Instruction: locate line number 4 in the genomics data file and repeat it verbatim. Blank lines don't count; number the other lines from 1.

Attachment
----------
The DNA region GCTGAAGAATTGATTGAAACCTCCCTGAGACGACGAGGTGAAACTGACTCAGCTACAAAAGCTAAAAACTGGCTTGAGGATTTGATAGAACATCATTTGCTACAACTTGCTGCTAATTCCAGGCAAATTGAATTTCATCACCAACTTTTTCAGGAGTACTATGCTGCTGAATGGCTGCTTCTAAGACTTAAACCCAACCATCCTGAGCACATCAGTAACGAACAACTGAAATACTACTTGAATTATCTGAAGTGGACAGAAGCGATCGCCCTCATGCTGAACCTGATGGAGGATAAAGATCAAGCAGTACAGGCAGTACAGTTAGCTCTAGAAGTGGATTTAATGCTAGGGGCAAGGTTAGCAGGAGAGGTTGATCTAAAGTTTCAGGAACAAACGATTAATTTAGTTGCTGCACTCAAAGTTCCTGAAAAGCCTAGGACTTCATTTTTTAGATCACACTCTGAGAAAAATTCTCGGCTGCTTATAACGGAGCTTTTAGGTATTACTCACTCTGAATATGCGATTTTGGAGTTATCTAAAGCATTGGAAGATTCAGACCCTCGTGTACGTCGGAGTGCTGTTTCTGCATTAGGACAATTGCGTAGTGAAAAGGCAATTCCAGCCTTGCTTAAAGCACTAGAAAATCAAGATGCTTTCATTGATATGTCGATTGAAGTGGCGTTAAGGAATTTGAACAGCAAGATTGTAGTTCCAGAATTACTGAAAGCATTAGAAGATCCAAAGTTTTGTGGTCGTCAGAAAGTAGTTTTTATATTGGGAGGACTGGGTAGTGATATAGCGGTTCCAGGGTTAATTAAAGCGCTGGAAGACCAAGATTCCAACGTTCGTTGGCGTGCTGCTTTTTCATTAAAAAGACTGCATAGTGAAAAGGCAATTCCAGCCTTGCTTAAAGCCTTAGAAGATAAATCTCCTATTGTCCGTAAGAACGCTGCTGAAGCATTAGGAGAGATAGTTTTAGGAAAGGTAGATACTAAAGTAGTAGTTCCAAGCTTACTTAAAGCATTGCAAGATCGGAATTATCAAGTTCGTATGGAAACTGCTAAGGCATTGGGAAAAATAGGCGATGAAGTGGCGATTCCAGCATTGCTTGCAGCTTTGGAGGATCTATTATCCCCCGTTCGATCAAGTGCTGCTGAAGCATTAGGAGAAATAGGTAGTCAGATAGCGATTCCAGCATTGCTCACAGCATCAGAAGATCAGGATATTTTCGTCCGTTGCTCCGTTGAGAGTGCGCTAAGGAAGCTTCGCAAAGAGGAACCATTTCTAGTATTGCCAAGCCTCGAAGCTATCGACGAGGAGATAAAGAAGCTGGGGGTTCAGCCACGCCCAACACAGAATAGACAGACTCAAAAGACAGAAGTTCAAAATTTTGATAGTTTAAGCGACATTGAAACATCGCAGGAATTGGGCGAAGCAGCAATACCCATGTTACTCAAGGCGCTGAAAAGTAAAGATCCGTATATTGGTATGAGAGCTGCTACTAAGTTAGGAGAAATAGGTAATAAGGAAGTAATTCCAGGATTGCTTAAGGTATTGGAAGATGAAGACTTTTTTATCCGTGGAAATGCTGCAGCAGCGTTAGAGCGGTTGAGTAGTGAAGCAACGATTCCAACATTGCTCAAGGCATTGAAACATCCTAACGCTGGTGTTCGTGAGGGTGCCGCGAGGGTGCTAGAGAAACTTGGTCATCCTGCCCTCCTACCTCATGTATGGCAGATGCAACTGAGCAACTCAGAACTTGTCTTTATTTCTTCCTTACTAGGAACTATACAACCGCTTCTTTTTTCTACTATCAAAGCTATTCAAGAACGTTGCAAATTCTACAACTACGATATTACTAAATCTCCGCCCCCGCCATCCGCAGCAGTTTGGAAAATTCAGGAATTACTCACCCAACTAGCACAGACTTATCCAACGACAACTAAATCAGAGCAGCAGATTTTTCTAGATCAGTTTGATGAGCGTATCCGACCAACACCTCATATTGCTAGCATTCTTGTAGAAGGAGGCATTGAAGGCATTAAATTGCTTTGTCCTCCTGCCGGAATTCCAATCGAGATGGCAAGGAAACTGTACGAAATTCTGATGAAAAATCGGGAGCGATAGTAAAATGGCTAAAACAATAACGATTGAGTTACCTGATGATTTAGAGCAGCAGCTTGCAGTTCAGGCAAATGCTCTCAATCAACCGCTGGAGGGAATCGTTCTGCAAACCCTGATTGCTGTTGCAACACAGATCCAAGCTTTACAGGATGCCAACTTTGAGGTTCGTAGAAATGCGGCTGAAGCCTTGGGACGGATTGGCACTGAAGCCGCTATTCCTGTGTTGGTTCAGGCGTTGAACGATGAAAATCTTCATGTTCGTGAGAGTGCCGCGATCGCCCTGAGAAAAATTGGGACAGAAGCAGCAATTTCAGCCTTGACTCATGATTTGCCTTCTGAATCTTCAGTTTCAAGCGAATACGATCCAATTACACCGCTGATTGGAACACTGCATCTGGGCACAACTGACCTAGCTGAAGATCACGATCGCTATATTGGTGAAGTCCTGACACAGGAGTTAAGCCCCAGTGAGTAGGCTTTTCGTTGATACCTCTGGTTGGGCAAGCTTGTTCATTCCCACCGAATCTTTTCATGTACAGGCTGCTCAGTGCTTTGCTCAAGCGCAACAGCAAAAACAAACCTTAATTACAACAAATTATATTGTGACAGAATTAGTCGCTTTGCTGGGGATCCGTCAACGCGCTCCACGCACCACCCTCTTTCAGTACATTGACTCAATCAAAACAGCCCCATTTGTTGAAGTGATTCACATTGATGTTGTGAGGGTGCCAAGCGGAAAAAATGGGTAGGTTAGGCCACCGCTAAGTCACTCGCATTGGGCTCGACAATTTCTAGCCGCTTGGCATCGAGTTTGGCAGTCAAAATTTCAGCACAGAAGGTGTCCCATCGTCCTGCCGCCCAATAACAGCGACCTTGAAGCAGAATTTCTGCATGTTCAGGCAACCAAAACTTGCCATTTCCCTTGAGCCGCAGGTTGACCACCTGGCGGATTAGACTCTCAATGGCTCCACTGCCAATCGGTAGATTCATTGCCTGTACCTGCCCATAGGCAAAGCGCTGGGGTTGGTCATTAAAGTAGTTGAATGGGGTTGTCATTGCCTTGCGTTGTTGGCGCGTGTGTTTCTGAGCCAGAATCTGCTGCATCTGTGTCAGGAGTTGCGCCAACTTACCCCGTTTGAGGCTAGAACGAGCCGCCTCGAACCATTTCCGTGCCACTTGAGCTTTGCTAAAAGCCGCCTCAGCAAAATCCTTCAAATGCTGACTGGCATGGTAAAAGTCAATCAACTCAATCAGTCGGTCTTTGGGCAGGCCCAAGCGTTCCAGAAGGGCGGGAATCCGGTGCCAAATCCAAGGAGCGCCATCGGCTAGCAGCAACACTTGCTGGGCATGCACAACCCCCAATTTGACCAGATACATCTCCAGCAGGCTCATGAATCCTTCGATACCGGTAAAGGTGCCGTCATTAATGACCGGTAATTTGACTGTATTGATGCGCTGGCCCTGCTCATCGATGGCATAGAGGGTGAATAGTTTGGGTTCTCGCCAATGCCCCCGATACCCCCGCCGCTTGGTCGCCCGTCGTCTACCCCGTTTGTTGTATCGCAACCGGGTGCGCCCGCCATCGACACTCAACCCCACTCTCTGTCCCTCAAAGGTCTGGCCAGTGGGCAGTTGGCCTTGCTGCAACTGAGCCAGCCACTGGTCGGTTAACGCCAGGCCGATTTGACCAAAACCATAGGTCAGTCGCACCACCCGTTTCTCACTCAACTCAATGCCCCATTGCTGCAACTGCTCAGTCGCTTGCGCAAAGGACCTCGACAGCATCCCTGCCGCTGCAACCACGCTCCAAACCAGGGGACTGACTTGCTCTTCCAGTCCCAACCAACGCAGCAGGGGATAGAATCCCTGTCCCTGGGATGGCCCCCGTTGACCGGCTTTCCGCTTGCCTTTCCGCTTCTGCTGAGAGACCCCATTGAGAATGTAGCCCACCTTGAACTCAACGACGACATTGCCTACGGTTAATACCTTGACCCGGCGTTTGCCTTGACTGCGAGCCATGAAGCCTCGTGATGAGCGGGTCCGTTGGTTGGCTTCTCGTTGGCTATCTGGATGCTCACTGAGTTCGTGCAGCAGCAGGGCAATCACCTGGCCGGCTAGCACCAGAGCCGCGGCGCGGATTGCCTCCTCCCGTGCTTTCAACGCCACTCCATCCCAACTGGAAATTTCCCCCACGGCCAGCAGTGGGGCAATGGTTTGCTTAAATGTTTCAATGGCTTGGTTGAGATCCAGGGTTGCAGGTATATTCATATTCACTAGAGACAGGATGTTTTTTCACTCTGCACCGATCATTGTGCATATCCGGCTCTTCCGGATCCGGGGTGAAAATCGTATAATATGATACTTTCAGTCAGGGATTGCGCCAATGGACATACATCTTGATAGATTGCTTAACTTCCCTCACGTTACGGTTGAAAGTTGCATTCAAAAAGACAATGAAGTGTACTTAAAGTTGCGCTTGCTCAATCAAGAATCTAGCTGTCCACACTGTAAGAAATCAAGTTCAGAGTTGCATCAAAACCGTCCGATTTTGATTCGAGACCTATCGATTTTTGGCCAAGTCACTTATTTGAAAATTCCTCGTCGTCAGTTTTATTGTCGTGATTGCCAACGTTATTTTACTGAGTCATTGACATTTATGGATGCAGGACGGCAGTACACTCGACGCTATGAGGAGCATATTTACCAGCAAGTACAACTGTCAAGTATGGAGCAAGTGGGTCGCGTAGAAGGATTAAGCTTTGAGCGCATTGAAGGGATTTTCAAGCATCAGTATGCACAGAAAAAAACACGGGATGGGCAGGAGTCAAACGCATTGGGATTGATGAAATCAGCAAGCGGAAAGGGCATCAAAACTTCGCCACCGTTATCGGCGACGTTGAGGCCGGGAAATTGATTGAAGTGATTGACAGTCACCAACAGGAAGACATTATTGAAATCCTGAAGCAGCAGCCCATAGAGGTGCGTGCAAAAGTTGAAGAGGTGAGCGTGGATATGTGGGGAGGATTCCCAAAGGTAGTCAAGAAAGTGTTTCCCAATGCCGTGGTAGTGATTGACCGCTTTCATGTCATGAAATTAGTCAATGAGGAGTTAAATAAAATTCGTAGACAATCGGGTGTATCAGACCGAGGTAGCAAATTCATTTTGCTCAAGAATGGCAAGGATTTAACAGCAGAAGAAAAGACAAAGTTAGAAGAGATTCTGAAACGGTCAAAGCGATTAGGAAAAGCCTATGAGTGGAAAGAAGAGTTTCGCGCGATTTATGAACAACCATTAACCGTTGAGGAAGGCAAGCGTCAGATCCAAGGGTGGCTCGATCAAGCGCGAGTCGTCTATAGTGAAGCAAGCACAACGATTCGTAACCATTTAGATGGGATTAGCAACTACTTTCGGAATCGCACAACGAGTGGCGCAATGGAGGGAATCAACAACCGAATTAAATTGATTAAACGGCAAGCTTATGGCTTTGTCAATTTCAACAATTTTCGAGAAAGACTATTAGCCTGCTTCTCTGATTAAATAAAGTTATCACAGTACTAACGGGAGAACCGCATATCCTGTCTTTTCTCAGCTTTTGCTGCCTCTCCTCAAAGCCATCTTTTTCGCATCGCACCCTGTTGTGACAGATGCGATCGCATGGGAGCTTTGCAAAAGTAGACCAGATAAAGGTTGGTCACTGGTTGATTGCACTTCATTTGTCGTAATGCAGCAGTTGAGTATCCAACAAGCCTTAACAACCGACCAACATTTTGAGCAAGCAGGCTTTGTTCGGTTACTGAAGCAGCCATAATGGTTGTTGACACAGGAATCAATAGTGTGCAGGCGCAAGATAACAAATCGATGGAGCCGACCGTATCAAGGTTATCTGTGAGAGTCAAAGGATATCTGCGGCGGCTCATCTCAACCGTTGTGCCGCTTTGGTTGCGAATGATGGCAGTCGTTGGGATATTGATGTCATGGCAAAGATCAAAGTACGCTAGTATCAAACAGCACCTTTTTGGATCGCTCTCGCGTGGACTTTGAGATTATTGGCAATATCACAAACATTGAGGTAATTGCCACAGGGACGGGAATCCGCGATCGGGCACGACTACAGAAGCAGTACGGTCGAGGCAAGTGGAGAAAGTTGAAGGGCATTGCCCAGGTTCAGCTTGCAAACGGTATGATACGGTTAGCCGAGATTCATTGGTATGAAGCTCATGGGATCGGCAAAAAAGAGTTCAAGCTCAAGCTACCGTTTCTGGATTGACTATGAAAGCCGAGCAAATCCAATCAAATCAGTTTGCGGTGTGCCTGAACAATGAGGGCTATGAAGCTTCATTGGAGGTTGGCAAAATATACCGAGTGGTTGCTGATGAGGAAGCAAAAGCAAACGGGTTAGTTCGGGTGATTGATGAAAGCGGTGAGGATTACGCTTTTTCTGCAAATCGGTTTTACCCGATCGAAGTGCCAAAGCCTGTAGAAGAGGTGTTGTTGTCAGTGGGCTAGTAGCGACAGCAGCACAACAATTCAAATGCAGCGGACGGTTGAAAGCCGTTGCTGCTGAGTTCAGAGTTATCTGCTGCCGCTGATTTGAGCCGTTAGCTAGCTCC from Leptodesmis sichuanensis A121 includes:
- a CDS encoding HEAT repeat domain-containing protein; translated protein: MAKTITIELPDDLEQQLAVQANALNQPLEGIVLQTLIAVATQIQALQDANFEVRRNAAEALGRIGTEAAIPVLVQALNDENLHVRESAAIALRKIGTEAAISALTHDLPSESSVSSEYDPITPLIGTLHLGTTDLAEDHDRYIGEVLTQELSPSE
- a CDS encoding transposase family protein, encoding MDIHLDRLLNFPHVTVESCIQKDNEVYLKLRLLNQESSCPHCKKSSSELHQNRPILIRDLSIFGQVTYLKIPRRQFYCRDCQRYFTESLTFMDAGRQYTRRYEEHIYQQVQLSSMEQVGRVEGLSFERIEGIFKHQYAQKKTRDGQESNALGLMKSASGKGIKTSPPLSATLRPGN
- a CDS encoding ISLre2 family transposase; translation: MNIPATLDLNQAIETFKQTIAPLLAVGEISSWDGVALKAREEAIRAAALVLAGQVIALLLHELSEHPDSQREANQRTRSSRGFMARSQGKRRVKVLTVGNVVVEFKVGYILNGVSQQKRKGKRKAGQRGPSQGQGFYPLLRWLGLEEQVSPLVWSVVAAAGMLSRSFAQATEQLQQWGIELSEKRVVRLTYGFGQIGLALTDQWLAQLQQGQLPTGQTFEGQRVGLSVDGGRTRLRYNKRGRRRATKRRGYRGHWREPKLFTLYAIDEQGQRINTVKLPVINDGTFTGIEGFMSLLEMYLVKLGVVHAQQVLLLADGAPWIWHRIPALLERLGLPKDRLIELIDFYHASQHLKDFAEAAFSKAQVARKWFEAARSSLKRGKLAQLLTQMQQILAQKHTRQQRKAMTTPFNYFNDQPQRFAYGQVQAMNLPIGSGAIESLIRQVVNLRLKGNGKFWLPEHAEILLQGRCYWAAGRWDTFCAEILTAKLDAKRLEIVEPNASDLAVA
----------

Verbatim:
- a CDS encoding ISLre2 family transposase; translation: MNIPATLDLNQAIETFKQTIAPLLAVGEISSWDGVALKAREEAIRAAALVLAGQVIALLLHELSEHPDSQREANQRTRSSRGFMARSQGKRRVKVLTVGNVVVEFKVGYILNGVSQQKRKGKRKAGQRGPSQGQGFYPLLRWLGLEEQVSPLVWSVVAAAGMLSRSFAQATEQLQQWGIELSEKRVVRLTYGFGQIGLALTDQWLAQLQQGQLPTGQTFEGQRVGLSVDGGRTRLRYNKRGRRRATKRRGYRGHWREPKLFTLYAIDEQGQRINTVKLPVINDGTFTGIEGFMSLLEMYLVKLGVVHAQQVLLLADGAPWIWHRIPALLERLGLPKDRLIELIDFYHASQHLKDFAEAAFSKAQVARKWFEAARSSLKRGKLAQLLTQMQQILAQKHTRQQRKAMTTPFNYFNDQPQRFAYGQVQAMNLPIGSGAIESLIRQVVNLRLKGNGKFWLPEHAEILLQGRCYWAAGRWDTFCAEILTAKLDAKRLEIVEPNASDLAVA